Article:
Professional players are too rich too young, and a lot of the clubs do not do nearly enough to make sure that they are fully prepared for the spotlight and the wealth and the fame, and it is hardly a wonder that some of them spiral into alcohol, gambling, drug use and sometimes much, much worse. Ironically, although the media is never, ever going to write this, Celtic was one of the better clubs that Ciaran Dickson could have signed for.
And the reason for that will surprise you; it’s Peter Lawwell.
Peter Lawwell spent a couple of years working on behalf of the SFA and talking to young players all over Scotland on the perils that awaited them upon reaching the first teams at their clubs. Amongst the biggest concerns was that some of them, because of their proximity to the celebrity circuit, would enter the orbit of organised crime. But the general lessons they were supposed to learn were about the pressures and temptations of the spotlight.
Dickson was already badly broken when he arrived at Celtic. A supremely talented player – that much, almost everyone accepts – he left Ibrox with a raft of problems. Should our due diligence have been better? Should we have willingly taken on someone who had so, so many issues? Well, you could argue against it, but Celtic clearly believed our systems were robust enough and that we could turn him around. It just hasn’t happened that way.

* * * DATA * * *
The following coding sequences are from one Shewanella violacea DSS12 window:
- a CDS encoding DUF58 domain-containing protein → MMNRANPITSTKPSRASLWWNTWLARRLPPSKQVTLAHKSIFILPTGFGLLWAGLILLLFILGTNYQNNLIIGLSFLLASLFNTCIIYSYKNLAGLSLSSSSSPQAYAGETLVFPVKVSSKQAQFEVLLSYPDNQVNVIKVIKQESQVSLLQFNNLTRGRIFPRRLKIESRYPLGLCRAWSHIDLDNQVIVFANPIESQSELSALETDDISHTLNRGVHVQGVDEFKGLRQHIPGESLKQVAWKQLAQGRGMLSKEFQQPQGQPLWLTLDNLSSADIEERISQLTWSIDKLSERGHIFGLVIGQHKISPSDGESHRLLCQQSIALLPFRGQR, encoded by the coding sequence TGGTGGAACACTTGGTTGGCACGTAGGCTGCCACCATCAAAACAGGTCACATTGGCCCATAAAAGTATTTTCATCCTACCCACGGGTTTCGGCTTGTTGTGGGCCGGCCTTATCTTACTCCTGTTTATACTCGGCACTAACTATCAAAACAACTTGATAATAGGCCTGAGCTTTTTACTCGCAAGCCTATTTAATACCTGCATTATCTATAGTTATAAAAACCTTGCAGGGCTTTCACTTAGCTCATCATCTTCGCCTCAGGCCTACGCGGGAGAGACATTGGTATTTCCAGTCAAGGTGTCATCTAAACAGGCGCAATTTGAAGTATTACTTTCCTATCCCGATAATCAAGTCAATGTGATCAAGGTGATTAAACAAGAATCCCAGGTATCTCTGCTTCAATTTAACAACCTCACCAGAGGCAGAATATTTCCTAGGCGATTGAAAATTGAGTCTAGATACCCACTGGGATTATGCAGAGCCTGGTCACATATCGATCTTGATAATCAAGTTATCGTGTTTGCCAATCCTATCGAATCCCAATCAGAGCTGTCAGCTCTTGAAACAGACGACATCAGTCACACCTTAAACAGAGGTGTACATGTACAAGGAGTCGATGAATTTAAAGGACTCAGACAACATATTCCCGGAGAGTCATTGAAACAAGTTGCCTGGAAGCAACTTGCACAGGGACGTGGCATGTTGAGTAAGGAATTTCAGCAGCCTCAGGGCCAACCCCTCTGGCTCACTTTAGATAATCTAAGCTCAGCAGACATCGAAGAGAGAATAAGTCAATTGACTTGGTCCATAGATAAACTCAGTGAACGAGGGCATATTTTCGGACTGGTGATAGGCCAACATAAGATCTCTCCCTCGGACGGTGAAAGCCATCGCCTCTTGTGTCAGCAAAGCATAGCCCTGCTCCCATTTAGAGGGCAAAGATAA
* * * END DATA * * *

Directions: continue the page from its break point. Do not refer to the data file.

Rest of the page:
We do take this stuff seriously. To be fair, I hear that Ibrox is the same. Some people are beyond reach. Some people have an idea of themselves in their heads that just won’t shift and there’s no way that they learn short of some terrible reversal. You won’t get a much more terrible one than this, and with such a tragic impact.
We try to do right by the kids at our club. So do plenty of other sides. We do not do nearly enough. To the best of my knowledge, no club does because deep down they really don’t see this as their problem or their issue to take care of.
That’s short-sighted. Look at the social consequences of this single case. That’s two families destroyed. That’s one life gone and another ruined utterly, and it was preventable, I have to believe that. As a society we all have to believe that and we have to demand that the clubs who pay these kids unbelievable fortunes do so whilst at least trying to teach them things like responsibility and accountability. It’s not good enough to do otherwise.
One way to do that is to put real consequences into player contracts. We know that clubs can terminate for cause, but so few are willing to do that because they know that these kids will just be picked up elsewhere and the clubs lose the asset and the transfer fee. So, football itself has to step up, I think, and create an over-arching code of conduct.